3D models can be animated in a Decentraland scene using animations. All animations of a 3D model must be embedded inside its glTF file, you can’t reference animations in separate files.
Most 3D model animations are skeletal animations. These animations simplify the complex geometry of the model into a “stick figure”, linking every vertex in the mesh to the closest bone in the skeleton. Modelers adjust the skeleton into different poses, and the mesh stretches and bends to follow these movements.
As an alternative, vertex animations animate a model without the need of a skeleton. These animations specify the position of each vertex in the model directly. Decentraland supports these animations as well.
There’s no specific rule about the names animations must have. You can verify the names of the animations in an exported model by opening the contents of a .gltf file with a text editor. You can also inspect the model in Babylon sandbox to see the available animations.
You can include any number of animations in a glTF model. All animations in a glTF model are disabled by default when loading the model into a Decentraland scene.
In a Decentraland scene, you can use
weight to blend several animations or to make an animation more subtle.
Tip: Instead of creating your own animations, you can also download generic animations and apply them to your model. For example, for 3D characters with human-like characteristics, you can download free or paid animations from Mixamo.
This document covers how to add animations into a 3D model. See handle animations for instructions on how to activate and handle animations in a scene.
How to create an animation
You can use a tool like Blender to create animations for a 3D model.
Create an armature, following the shape of your model and the parts you wish to move. You do this by adding an initial bone and then extruding all other bones from the vertices of that one. Bones in the armature define the points that can be articulated. The armature must be positioned overlapping the mesh.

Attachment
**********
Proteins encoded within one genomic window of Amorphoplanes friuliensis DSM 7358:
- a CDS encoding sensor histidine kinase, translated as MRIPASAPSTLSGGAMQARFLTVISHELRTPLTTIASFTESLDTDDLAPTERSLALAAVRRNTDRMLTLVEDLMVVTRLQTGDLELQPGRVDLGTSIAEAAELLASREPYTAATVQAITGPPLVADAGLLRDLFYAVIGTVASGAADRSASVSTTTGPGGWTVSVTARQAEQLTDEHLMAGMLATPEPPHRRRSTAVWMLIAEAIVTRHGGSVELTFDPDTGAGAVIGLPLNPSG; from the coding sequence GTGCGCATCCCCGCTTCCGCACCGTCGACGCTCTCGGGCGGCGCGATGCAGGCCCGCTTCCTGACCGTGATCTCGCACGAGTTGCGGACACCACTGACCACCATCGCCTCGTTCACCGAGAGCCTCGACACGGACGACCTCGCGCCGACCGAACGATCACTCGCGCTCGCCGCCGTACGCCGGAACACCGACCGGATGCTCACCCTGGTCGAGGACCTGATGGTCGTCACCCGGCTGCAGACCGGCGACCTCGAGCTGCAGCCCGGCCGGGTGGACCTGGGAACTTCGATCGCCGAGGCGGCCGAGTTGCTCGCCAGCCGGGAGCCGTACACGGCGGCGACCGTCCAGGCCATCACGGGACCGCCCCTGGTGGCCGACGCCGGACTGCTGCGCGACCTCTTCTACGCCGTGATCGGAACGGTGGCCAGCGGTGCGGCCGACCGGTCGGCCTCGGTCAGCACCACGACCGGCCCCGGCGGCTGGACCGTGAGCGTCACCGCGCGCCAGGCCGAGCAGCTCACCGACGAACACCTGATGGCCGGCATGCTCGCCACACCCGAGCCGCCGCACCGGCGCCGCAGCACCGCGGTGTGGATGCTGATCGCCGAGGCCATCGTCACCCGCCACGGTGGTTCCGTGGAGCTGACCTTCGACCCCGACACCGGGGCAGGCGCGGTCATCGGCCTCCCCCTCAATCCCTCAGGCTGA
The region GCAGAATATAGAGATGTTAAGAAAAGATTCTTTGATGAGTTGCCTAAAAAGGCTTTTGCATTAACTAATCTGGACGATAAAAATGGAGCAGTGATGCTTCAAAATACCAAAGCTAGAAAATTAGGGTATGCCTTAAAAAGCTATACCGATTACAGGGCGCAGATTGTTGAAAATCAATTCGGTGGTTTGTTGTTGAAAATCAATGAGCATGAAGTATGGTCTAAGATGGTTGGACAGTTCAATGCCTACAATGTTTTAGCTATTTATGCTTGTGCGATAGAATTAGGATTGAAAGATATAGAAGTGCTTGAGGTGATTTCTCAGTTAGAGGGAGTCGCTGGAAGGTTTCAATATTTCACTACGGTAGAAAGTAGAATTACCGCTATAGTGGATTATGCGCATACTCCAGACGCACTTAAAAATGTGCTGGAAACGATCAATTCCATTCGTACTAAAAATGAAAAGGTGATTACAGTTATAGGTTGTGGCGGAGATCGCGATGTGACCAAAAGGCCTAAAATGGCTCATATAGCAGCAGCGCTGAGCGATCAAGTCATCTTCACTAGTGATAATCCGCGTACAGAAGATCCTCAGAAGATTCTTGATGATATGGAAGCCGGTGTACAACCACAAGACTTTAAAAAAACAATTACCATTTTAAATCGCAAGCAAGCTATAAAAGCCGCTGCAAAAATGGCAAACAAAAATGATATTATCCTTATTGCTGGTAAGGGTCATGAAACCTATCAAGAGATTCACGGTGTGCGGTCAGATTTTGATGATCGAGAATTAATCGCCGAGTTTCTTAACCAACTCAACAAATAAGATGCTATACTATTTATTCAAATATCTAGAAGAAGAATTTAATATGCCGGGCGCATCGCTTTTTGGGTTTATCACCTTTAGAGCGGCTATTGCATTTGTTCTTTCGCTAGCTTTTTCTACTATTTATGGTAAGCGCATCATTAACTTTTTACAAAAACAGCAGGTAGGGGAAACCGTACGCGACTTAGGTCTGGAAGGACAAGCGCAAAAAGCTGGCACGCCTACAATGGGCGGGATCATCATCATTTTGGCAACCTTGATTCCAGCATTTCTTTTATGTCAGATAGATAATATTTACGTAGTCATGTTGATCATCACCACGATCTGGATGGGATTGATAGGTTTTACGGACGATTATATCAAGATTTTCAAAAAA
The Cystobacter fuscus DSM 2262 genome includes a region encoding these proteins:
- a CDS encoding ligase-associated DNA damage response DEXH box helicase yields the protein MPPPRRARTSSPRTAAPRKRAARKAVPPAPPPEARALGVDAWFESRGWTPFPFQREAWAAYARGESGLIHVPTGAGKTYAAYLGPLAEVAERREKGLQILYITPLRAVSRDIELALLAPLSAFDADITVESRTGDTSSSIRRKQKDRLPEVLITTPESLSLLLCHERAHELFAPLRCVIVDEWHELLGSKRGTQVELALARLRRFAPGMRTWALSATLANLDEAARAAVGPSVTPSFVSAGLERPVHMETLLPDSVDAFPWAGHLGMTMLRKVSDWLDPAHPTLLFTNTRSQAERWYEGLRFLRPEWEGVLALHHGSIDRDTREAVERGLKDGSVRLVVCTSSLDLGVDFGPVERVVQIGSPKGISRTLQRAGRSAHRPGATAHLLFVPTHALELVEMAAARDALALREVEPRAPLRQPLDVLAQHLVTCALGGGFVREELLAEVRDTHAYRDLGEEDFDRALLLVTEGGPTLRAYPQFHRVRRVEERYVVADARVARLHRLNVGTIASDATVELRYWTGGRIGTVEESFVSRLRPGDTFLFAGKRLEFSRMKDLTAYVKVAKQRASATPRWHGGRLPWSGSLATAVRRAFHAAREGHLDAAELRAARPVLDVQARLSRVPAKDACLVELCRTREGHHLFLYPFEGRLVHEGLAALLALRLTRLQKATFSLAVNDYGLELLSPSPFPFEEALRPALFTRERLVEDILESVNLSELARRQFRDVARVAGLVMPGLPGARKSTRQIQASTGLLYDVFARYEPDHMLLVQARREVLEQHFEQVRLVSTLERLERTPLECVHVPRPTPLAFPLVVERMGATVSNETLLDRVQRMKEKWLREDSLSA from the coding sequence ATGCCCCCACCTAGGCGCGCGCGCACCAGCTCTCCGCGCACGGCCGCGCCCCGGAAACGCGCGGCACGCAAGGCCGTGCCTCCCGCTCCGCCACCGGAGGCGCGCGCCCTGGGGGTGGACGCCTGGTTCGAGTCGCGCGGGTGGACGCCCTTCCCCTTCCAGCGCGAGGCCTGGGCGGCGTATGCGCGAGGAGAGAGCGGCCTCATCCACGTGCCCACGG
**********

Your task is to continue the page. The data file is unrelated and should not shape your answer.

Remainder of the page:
Make both the armature and the mesh child assets of the same object.
Check that the mesh moves naturally when rotating its bones in the ways you plan to move it. If parts of the mesh get stretched in undesired ways, use weight paint to change what parts of the model are affected by each bone in the armature.
Note: There’s a reported bug with Babylon.js that prevents some faces of a mesh from being rendered when they’re not related to any bone in the armature. So if you paint some faces with weight 0 and then animate the model, you might see these faces dissappear. To solve this, we recommend making sure that each face is related to at least one bone of the armature and painted with a weight of at least 0.01.
Move the armature to a desired pose, all bones can be rotated or scaled. Then lock the rotation and scale of the bones you wish to control with this animation.
Switch to a different frame in the animation, position the armature into a new pose and lock it again. Repeat this process for all the key frames you want to set to describe the animation.
By default all frames in between the ones you defined will transition linearly from one pose to the next. You can also configure these transitions to behave exponentially, ease-in, bounce, etc.
Vertex animations, also known as morph-targets, aren’t currently supported by Decentraland’s engine.
How to handle multiple animations with Blender
To export a model with several embedded animations in Blender, you must create multiple actions from the Dope-Sheet.
You can also edit the animation from the Dope-Sheet view, for example you can adjust the distance between two key frames.
To preview the different actions, open the Action Editor (only accessible once you’re in the Dope Sheet).
In order to export multiple animations, you need to stash all the actions using the NLA Editor. We recommend opening the NLA editor on a separate editor tab while keeping the Dope sheet also open.
In the NLA Editor, select each action that you want to embed in the glTF model and click Stash.
When adding the model to your Decentraland scene, you must activate animations by configuring the gltf-model entity. See 3D model animations for instructions.
Best practices for animations
- Keep the armature simple, only create bones for the parts of the model that you intend to animate.
- If the animation will be looped in your scene, make sure the final pose is identical to the starting pose to avoid jumps.
- Sometimes in an animation you might want to only control the movements of parts of the armature, and leave other bones undefined. This can make it easier to combine animations together.
- Animated characters in your scene shouldn’t ever stay completely still, even when they aren’t doing anything. It’s best to create an “idle” animation to use for when the character is still. The idle animation can include subtle movements like breathing and perhaps occasional glances.
- Make sure your model only has one armature when you export it. Sometimes, when importing another animation to the program where you’re editing your model, it will bring in a copy of the armature. You want all animations of the model to be performed by the same base armature.
- When exporting the glTF model, make sure you’re exporting all the objects and animations. Some exporters will only export the currently selected by default.
- After exporting the model, inspect it in Babylon sandbox to make sure all animations work and are named as expected.